9. The idea of capturing and/or kidnapping one of one's favorite dancers and forcing them to answer all of ballet's unanswered and unanswerable questions is one I'm sure we all can understand. And think how much better it would be if you had a video camera there to shoot your victim as she demonstrates. There. Presto, it's a video question. You experienced a video moment with Mme. Makarova. You just forgot your camera. alexandra
  10. I think you've just set a repertory for a whole new ballet company. Do you think you could get funding? alexandra
  11. I've never heard that one, but ABT does seem to treat the role as a soloist role -- and, at least in Van Hamel's day, seemed to think it had to be danced by a tall woman. Of course, it is a ballerina role, and when danced by a ballerina, makes the second act look even more glorious. Danilova was, by all accounts, a grandlioquent Myrtha. The best Myrtha I ever saw was Mette-Ida Kirk, in Copenhagen, back when the Danes had an extremely beautiful and poetic production of "Giselle." She's a tiny woman, but queenly and, for this role, she was a demon. She danced as though anger propelled her dancing. She also had epaulement, something we don't see much of these days, and it's the best example I'd seen of how epaulement is integral to the choreography, not just one of those silly little old-fashioned decorations. When Myrtha jumps with epaulement, she really seems as though she is flying. It's as though the shoulders, with those teeny little wings, are propelling her; the legs are incidental. alexandra
  12. Some of the most enjoyable performances I was ever privileged to see were of Martine Van Hamel in Petipa roles. "Raymonda," "Swan Lake," "Kingdom of the Shades," "Sleeping Beauty." I loved the richness and the vulnerability of her dancing, the sense of command that she had (without being in the least arrogant), and most of all the way she had of making dancing seem a private pleasure, but one that she would gladly let others share. Some days, I miss Van Hamel more than any of them. alexandra
  13. Question of the week: Please nominate your candidate(s) for the reigning ballerinas. Really, truly, top of the line, could sit at the head table with Fonteyn, Makarova, Toumanova, Farrell, et al. at the Annual All Star's Banquet? I'll kick things off by nominating Altynai Asylmuratova (Kirov) and Elisabeth Platel (Paris). [Next week: great ballerinos] alexandra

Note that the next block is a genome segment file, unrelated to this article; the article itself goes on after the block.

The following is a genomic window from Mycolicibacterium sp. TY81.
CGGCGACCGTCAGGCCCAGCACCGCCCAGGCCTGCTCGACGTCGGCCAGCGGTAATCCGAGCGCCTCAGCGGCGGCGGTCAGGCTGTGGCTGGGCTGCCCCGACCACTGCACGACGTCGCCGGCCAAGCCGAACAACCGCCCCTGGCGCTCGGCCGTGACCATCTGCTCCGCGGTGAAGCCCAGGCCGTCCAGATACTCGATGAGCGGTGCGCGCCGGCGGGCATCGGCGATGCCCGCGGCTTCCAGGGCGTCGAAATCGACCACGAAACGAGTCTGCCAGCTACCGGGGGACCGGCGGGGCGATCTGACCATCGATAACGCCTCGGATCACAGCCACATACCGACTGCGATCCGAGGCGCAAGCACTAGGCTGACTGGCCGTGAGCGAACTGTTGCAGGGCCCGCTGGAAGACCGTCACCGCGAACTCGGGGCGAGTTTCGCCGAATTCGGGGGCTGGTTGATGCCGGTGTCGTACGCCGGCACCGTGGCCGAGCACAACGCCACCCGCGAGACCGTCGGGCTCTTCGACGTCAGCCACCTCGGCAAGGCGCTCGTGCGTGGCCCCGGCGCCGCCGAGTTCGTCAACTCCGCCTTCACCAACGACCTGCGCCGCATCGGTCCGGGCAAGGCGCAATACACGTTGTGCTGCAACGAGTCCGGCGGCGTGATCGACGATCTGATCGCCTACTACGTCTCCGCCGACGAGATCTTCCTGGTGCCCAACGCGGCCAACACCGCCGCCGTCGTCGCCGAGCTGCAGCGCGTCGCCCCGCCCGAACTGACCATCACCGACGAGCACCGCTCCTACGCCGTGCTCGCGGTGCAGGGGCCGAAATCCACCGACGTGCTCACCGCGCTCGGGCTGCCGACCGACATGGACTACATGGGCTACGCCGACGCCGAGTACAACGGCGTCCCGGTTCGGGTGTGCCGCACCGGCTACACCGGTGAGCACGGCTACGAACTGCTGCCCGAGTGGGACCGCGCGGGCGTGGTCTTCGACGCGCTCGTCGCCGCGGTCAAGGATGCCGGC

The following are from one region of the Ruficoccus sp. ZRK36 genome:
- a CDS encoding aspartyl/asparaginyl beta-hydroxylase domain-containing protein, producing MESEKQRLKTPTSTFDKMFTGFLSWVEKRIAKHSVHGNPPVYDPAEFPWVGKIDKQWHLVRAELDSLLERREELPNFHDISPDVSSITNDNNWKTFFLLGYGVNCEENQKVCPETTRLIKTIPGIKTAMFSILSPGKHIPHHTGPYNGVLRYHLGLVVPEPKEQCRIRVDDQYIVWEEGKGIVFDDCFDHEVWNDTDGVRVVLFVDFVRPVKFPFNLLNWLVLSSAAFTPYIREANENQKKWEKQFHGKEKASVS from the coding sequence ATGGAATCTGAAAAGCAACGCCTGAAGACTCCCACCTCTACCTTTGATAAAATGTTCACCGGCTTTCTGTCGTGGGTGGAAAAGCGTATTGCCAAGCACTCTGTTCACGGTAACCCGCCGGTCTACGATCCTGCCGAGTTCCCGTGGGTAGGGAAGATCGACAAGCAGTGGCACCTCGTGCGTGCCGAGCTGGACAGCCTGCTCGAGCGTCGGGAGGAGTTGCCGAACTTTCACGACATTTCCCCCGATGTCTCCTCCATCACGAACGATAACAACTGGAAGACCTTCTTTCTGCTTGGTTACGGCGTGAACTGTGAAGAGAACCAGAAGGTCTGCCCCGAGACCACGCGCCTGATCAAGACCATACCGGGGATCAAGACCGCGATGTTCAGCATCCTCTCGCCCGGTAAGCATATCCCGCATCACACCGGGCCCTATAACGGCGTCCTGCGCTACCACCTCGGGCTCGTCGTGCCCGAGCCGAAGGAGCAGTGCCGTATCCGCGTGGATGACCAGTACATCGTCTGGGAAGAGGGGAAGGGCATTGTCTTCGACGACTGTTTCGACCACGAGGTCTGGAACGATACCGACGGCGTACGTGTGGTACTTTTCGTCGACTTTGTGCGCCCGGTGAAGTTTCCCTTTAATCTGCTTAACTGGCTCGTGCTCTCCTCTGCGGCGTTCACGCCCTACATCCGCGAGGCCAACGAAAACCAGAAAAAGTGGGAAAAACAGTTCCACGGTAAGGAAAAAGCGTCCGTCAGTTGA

14. I'm all for that one. The Joffrey Ballet is going to revive it this season (you'll be getting the new Ballet Alert! newsletter with the third part of the Calendar in about a week, Giannina). Problem is with Ashton revivals is the style is so foreign to most of today's dancers -- the musicality, the phrasing, the subtlety -- and, apparently most of today's stagers, that sometimes when they've been revived, I have second thoughts, and wish they hadn't been. I honored Robert Joffrey for wanting to do so many Ashton ballets, but the performances never quite lived up to the dream (not to mention "The Dream.") There is a good bit of "Monotones II" on the British TV show, "Anthony Dowell: All the Superlatives" with the original cast. And it's all about line -- three bodies that were nearly identical in line -- and silken phrasing.
  15. Before Ashton's ballets disappear from the face of the earth, I'd like to see some of them revived (while some of the dancers are still around to help). Since "Picnic at Tintagel" and "Illuminations" were choreographed for an American company, I wouldn't mind them, for starters. (I know Joffrey Ballet did "Illuminations," but -- well, I think I'd like to see a company more used to romantic ballets have a go of it.) And, since American companies are collecting "full-length" ballets at a rapid clip, why not "Sylvia" and "Ondine"? alexandra
  16. I would love to see some "old" ballet videos. There are several tapes of Russians dancing in the '40s, '50s and '60s (and some earlier), and there is one American video of clips from the Firestone Hour. I would like to take issue with something Victoria wrote (which is often said) about how technique has "improved." I have never seen a dancer turn as fast as Chabukiani; Dudinskaya tosses off five pirouettes in a Bayadere performance as if it were nothing. I've never seen anyone with as rigorously perfect a technique as Erik Bruhn. There are others. I've seen a lot of private films of Danish ballet in the '50s and '60s (mostly of Henning Kronstam with Kirsten Simone; a few other Danes, such as Bruhn, Kirsten Bundgaard, Toni Lander) in connection with a project I'm working on, and had the occasion to see many of the same excerpts (pas de deux, short scenes) danced at a special performance two years ago in Copenhagen, by some excellent young dancers, and no one came close to their elders. There are some dancers (Fonteyn is one) whose technique is simply not flashy. The Paris Opera style is like this (the only one at present that I've seen) and I think that's why so many Americans, when they first see POB, think it's not "exciting." They don't grin at you, or wipe away the sweat, or look like they're working like dogs. They don't think that's what dancing is. I'm sure technique has improved in the sense that members of the corps de ballet are stronger. But I can't see it in the stars -- and I think of it again every time I watch a Bournonville ballet, and see dancers struggle with steps made in 1840. Alexandra
  17. What's your favorite ballet video? Please tell why, as well as what, it is. alexandra